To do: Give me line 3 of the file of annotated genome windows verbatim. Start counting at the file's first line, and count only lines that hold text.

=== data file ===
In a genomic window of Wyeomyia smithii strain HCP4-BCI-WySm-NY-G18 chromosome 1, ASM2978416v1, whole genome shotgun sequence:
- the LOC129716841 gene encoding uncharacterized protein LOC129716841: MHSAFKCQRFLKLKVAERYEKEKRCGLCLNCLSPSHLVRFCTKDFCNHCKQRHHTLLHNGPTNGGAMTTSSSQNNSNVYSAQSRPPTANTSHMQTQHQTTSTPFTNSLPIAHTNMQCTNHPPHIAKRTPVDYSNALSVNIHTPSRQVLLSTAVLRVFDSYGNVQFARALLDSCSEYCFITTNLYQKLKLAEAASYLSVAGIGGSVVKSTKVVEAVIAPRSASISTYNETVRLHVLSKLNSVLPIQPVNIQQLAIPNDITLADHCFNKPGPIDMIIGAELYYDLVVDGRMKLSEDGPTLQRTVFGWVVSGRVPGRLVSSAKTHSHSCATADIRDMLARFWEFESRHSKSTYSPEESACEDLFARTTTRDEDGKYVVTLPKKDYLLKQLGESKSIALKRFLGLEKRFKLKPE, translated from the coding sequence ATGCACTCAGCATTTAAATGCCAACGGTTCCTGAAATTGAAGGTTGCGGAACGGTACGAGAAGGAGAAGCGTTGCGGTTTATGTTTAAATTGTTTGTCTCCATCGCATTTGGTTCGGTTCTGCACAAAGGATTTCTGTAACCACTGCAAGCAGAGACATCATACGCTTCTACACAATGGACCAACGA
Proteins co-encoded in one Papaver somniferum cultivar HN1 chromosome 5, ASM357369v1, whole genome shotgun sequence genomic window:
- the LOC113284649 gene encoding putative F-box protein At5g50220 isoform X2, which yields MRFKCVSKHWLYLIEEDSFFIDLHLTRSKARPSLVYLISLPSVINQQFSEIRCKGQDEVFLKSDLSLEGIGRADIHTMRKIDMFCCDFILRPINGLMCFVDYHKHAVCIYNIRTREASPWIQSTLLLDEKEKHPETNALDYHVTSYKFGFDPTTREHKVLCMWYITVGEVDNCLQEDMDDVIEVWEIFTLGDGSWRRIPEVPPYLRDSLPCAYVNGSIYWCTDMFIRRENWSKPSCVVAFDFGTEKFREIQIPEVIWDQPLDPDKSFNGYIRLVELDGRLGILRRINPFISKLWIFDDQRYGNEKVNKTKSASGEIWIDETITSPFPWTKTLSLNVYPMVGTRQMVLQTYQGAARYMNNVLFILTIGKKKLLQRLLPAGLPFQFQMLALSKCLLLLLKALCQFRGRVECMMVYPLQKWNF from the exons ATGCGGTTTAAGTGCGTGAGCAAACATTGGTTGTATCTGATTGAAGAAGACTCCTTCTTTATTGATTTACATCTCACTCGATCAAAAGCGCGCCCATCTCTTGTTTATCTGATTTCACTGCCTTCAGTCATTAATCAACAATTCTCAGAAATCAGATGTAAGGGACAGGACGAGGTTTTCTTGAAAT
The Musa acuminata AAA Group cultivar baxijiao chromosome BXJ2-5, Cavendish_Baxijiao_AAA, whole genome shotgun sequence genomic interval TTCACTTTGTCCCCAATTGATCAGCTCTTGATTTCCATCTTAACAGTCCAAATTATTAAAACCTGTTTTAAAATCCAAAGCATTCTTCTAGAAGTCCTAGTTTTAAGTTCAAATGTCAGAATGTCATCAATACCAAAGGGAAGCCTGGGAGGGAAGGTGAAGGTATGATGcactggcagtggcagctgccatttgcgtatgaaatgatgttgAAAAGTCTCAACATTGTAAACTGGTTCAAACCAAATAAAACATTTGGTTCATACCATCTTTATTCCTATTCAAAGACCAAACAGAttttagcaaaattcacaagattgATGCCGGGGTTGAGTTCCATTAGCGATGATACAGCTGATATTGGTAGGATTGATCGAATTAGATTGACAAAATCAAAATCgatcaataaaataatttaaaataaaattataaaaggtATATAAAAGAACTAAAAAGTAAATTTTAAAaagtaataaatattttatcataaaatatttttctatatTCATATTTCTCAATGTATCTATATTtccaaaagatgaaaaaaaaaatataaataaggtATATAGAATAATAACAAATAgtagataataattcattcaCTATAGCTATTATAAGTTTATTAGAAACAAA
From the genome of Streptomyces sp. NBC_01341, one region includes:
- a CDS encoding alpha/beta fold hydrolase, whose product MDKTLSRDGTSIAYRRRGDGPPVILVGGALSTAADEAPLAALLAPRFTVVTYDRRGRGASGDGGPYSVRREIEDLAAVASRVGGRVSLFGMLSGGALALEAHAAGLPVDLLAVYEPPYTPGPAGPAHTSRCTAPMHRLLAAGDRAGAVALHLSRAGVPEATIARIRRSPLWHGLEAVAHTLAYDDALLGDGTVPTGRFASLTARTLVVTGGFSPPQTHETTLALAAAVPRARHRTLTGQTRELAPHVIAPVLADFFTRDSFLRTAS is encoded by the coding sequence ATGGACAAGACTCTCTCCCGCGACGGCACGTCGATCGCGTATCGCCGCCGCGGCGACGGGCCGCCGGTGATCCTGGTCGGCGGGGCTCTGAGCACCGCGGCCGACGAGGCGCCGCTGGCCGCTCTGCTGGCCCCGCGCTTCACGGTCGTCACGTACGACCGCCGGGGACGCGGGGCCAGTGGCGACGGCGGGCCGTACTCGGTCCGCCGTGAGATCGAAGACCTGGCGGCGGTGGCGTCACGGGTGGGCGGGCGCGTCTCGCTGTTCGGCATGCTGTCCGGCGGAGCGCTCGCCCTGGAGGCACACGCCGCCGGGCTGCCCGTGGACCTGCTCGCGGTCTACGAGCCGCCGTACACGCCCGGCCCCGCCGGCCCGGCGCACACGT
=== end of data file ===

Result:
Proteins co-encoded in one Papaver somniferum cultivar HN1 chromosome 5, ASM357369v1, whole genome shotgun sequence genomic window: